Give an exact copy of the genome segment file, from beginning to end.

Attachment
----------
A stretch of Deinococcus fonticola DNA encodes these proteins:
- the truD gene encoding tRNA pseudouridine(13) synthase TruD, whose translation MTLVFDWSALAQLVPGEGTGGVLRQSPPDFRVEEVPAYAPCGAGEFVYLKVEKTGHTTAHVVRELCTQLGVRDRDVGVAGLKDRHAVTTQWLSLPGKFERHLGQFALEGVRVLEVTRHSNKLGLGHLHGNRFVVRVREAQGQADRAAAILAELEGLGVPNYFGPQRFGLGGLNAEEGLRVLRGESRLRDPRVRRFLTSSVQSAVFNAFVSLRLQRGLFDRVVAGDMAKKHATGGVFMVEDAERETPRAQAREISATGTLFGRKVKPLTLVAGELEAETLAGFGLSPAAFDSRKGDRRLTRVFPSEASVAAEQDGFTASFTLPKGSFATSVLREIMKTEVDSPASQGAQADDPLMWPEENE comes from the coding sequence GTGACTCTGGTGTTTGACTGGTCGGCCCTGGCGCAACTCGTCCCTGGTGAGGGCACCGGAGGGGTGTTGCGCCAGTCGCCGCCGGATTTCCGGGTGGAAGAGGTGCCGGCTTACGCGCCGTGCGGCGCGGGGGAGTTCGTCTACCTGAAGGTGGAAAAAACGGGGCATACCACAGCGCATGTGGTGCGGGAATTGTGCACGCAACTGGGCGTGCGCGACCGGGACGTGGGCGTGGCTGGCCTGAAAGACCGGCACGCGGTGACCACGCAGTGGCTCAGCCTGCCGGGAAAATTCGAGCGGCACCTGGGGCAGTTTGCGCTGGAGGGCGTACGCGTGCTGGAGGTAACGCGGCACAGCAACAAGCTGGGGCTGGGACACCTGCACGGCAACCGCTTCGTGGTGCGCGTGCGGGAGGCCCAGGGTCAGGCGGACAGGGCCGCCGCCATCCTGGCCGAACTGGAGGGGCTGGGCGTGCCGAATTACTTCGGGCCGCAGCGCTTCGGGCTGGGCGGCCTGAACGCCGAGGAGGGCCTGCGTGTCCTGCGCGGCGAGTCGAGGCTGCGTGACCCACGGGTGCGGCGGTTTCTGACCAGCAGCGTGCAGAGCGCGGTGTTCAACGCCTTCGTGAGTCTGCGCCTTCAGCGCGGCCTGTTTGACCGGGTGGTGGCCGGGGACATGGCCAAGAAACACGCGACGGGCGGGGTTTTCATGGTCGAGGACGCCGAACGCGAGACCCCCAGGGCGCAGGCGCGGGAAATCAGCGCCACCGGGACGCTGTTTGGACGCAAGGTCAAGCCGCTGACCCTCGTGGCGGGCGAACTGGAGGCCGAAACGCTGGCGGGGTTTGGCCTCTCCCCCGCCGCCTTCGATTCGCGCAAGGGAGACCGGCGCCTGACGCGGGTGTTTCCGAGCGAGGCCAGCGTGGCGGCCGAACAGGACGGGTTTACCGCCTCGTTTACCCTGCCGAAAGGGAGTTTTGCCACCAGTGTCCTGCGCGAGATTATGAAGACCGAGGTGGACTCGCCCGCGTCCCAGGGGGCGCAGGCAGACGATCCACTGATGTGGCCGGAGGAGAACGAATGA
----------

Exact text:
A stretch of Deinococcus fonticola DNA encodes these proteins:
- the truD gene encoding tRNA pseudouridine(13) synthase TruD, whose translation MTLVFDWSALAQLVPGEGTGGVLRQSPPDFRVEEVPAYAPCGAGEFVYLKVEKTGHTTAHVVRELCTQLGVRDRDVGVAGLKDRHAVTTQWLSLPGKFERHLGQFALEGVRVLEVTRHSNKLGLGHLHGNRFVVRVREAQGQADRAAAILAELEGLGVPNYFGPQRFGLGGLNAEEGLRVLRGESRLRDPRVRRFLTSSVQSAVFNAFVSLRLQRGLFDRVVAGDMAKKHATGGVFMVEDAERETPRAQAREISATGTLFGRKVKPLTLVAGELEAETLAGFGLSPAAFDSRKGDRRLTRVFPSEASVAAEQDGFTASFTLPKGSFATSVLREIMKTEVDSPASQGAQADDPLMWPEENE comes from the coding sequence GTGACTCTGGTGTTTGACTGGTCGGCCCTGGCGCAACTCGTCCCTGGTGAGGGCACCGGAGGGGTGTTGCGCCAGTCGCCGCCGGATTTCCGGGTGGAAGAGGTGCCGGCTTACGCGCCGTGCGGCGCGGGGGAGTTCGTCTACCTGAAGGTGGAAAAAACGGGGCATACCACAGCGCATGTGGTGCGGGAATTGTGCACGCAACTGGGCGTGCGCGACCGGGACGTGGGCGTGGCTGGCCTGAAAGACCGGCACGCGGTGACCACGCAGTGGCTCAGCCTGCCGGGAAAATTCGAGCGGCACCTGGGGCAGTTTGCGCTGGAGGGCGTACGCGTGCTGGAGGTAACGCGGCACAGCAACAAGCTGGGGCTGGGACACCTGCACGGCAACCGCTTCGTGGTGCGCGTGCGGGAGGCCCAGGGTCAGGCGGACAGGGCCGCCGCCATCCTGGCCGAACTGGAGGGGCTGGGCGTGCCGAATTACTTCGGGCCGCAGCGCTTCGGGCTGGGCGGCCTGAACGCCGAGGAGGGCCTGCGTGTCCTGCGCGGCGAGTCGAGGCTGCGTGACCCACGGGTGCGGCGGTTTCTGACCAGCAGCGTGCAGAGCGCGGTGTTCAACGCCTTCGTGAGTCTGCGCCTTCAGCGCGGCCTGTTTGACCGGGTGGTGGCCGGGGACATGGCCAAGAAACACGCGACGGGCGGGGTTTTCATGGTCGAGGACGCCGAACGCGAGACCCCCAGGGCGCAGGCGCGGGAAATCAGCGCCACCGGGACGCTGTTTGGACGCAAGGTCAAGCCGCTGACCCTCGTGGCGGGCGAACTGGAGGCCGAAACGCTGGCGGGGTTTGGCCTCTCCCCCGCCGCCTTCGATTCGCGCAAGGGAGACCGGCGCCTGACGCGGGTGTTTCCGAGCGAGGCCAGCGTGGCGGCCGAACAGGACGGGTTTACCGCCTCGTTTACCCTGCCGAAAGGGAGTTTTGCCACCAGTGTCCTGCGCGAGATTATGAAGACCGAGGTGGACTCGCCCGCGTCCCAGGGGGCGCAGGCAGACGATCCACTGATGTGGCCGGAGGAGAACGAATGA